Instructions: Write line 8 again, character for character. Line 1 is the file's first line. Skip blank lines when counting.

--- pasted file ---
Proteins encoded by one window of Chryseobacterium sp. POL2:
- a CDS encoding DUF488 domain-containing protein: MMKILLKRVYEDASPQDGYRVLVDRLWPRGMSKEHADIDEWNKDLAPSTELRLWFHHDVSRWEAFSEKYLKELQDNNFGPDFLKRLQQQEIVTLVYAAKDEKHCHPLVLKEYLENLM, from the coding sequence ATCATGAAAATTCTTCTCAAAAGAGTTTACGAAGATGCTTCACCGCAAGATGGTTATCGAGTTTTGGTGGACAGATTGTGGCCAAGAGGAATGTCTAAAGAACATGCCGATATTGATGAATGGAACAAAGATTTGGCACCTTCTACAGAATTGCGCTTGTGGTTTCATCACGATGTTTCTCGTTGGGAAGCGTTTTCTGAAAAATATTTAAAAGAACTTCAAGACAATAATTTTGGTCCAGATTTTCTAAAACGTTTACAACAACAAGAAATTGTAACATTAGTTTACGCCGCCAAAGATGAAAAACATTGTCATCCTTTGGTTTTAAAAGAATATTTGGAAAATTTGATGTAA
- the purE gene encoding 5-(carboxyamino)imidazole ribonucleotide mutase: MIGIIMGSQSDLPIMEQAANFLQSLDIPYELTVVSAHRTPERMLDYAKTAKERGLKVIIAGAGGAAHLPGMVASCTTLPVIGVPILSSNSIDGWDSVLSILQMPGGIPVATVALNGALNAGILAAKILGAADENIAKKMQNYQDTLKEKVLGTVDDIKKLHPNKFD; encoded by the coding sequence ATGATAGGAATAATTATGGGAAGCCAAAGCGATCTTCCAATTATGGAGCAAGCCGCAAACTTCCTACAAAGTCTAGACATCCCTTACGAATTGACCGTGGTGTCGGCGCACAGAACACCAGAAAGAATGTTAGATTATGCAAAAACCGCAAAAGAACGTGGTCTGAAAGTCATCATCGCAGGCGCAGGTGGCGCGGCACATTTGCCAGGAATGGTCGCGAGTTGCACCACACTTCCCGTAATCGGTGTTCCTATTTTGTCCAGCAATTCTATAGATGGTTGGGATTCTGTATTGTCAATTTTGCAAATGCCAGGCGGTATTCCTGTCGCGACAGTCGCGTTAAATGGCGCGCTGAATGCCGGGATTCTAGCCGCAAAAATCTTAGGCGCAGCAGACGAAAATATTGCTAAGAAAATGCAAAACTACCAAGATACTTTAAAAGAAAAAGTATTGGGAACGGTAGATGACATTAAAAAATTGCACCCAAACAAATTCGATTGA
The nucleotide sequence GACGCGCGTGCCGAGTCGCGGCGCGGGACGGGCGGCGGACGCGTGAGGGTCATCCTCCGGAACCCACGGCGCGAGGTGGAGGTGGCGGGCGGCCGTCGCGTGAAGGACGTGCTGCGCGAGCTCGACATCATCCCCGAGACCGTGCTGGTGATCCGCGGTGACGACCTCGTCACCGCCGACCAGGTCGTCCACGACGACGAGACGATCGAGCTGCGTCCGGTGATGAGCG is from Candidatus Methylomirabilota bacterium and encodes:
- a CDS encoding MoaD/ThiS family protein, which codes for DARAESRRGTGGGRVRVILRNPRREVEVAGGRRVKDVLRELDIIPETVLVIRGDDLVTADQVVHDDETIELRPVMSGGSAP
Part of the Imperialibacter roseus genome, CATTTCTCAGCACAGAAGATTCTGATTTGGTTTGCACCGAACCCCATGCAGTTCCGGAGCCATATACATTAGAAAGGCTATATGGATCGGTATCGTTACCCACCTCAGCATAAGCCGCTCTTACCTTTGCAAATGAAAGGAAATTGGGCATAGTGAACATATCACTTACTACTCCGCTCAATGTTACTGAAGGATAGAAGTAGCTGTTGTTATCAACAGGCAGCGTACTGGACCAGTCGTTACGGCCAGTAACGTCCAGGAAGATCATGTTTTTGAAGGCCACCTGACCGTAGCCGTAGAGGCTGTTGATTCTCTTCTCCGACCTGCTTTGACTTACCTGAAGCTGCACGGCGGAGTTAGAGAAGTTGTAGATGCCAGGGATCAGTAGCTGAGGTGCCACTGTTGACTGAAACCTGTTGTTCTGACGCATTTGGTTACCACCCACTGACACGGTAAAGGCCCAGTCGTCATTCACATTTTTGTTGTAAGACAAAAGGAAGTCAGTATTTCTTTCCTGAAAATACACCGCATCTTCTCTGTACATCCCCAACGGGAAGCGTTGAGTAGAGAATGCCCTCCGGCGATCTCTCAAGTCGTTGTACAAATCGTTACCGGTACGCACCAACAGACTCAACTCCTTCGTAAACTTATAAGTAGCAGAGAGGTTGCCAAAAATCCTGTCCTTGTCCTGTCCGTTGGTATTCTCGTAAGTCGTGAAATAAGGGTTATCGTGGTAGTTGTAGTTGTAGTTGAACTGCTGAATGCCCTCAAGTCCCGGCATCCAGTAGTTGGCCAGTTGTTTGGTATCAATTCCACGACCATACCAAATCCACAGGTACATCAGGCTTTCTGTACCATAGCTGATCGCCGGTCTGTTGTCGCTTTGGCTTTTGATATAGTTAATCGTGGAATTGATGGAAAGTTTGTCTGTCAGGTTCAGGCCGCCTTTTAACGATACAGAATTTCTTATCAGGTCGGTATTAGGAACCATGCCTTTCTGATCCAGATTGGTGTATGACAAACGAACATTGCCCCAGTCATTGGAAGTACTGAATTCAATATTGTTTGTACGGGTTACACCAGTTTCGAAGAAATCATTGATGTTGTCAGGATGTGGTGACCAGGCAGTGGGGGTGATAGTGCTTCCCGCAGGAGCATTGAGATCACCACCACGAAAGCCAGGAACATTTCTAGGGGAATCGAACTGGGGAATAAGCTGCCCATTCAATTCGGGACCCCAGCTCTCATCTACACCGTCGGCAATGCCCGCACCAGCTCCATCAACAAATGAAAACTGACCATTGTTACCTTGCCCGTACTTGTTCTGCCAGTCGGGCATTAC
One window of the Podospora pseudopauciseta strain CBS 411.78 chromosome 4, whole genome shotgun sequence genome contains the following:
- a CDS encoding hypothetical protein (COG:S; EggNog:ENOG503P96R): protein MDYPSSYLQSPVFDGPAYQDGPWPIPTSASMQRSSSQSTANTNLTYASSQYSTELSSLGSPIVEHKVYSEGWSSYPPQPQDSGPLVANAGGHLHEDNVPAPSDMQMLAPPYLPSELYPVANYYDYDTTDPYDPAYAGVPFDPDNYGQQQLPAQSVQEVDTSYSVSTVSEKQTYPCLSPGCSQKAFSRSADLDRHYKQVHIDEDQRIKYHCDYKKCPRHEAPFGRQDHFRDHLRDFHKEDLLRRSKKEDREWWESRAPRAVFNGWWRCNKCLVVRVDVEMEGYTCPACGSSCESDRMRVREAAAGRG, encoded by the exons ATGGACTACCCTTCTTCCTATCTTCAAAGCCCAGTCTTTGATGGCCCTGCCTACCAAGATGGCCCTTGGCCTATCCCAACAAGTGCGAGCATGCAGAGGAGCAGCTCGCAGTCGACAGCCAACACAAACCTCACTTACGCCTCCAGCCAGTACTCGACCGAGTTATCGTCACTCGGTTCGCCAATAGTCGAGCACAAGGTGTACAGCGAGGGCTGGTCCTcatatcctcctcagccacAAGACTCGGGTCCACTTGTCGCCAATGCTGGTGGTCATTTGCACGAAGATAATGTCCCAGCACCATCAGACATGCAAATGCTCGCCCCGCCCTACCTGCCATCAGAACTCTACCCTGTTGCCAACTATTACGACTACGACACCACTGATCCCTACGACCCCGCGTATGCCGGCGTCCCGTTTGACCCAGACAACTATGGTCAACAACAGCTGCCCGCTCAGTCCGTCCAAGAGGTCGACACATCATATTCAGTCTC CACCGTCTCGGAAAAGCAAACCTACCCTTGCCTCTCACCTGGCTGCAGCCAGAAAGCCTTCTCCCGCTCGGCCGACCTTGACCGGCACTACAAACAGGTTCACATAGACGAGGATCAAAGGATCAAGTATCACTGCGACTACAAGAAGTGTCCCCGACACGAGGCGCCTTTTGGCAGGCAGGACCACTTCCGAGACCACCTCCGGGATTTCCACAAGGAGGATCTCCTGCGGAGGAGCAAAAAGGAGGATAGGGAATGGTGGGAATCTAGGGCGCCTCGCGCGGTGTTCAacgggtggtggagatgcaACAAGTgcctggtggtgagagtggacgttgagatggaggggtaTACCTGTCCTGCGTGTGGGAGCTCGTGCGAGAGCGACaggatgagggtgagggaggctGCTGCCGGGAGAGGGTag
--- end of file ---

- a CDS encoding hypothetical protein (COG:S; EggNog:ENOG503P96R): protein MDYPSSYLQSPVFDGPAYQDGPWPIPTSASMQRSSSQSTANTNLTYASSQYSTELSSLGSPIVEHKVYSEGWSSYPPQPQDSGPLVANAGGHLHEDNVPAPSDMQMLAPPYLPSELYPVANYYDYDTTDPYDPAYAGVPFDPDNYGQQQLPAQSVQEVDTSYSVSTVSEKQTYPCLSPGCSQKAFSRSADLDRHYKQVHIDEDQRIKYHCDYKKCPRHEAPFGRQDHFRDHLRDFHKEDLLRRSKKEDREWWESRAPRAVFNGWWRCNKCLVVRVDVEMEGYTCPACGSSCESDRMRVREAAAGRG, encoded by the exons ATGGACTACCCTTCTTCCTATCTTCAAAGCCCAGTCTTTGATGGCCCTGCCTACCAAGATGGCCCTTGGCCTATCCCAACAAGTGCGAGCATGCAGAGGAGCAGCTCGCAGTCGACAGCCAACACAAACCTCACTTACGCCTCCAGCCAGTACTCGACCGAGTTATCGTCACTCGGTTCGCCAATAGTCGAGCACAAGGTGTACAGCGAGGGCTGGTCCTcatatcctcctcagccacAAGACTCGGGTCCACTTGTCGCCAATGCTGGTGGTCATTTGCACGAAGATAATGTCCCAGCACCATCAGACATGCAAATGCTCGCCCCGCCCTACCTGCCATCAGAACTCTACCCTGTTGCCAACTATTACGACTACGACACCACTGATCCCTACGACCCCGCGTATGCCGGCGTCCCGTTTGACCCAGACAACTATGGTCAACAACAGCTGCCCGCTCAGTCCGTCCAAGAGGTCGACACATCATATTCAGTCTC CACCGTCTCGGAAAAGCAAACCTACCCTTGCCTCTCACCTGGCTGCAGCCAGAAAGCCTTCTCCCGCTCGGCCGACCTTGACCGGCACTACAAACAGGTTCACATAGACGAGGATCAAAGGATCAAGTATCACTGCGACTACAAGAAGTGTCCCCGACACGAGGCGCCTTTTGGCAGGCAGGACCACTTCCGAGACCACCTCCGGGATTTCCACAAGGAGGATCTCCTGCGGAGGAGCAAAAAGGAGGATAGGGAATGGTGGGAATCTAGGGCGCCTCGCGCGGTGTTCAacgggtggtggagatgcaACAAGTgcctggtggtgagagtggacgttgagatggaggggtaTACCTGTCCTGCGTGTGGGAGCTCGTGCGAGAGCGACaggatgagggtgagggaggctGCTGCCGGGAGAGGGTag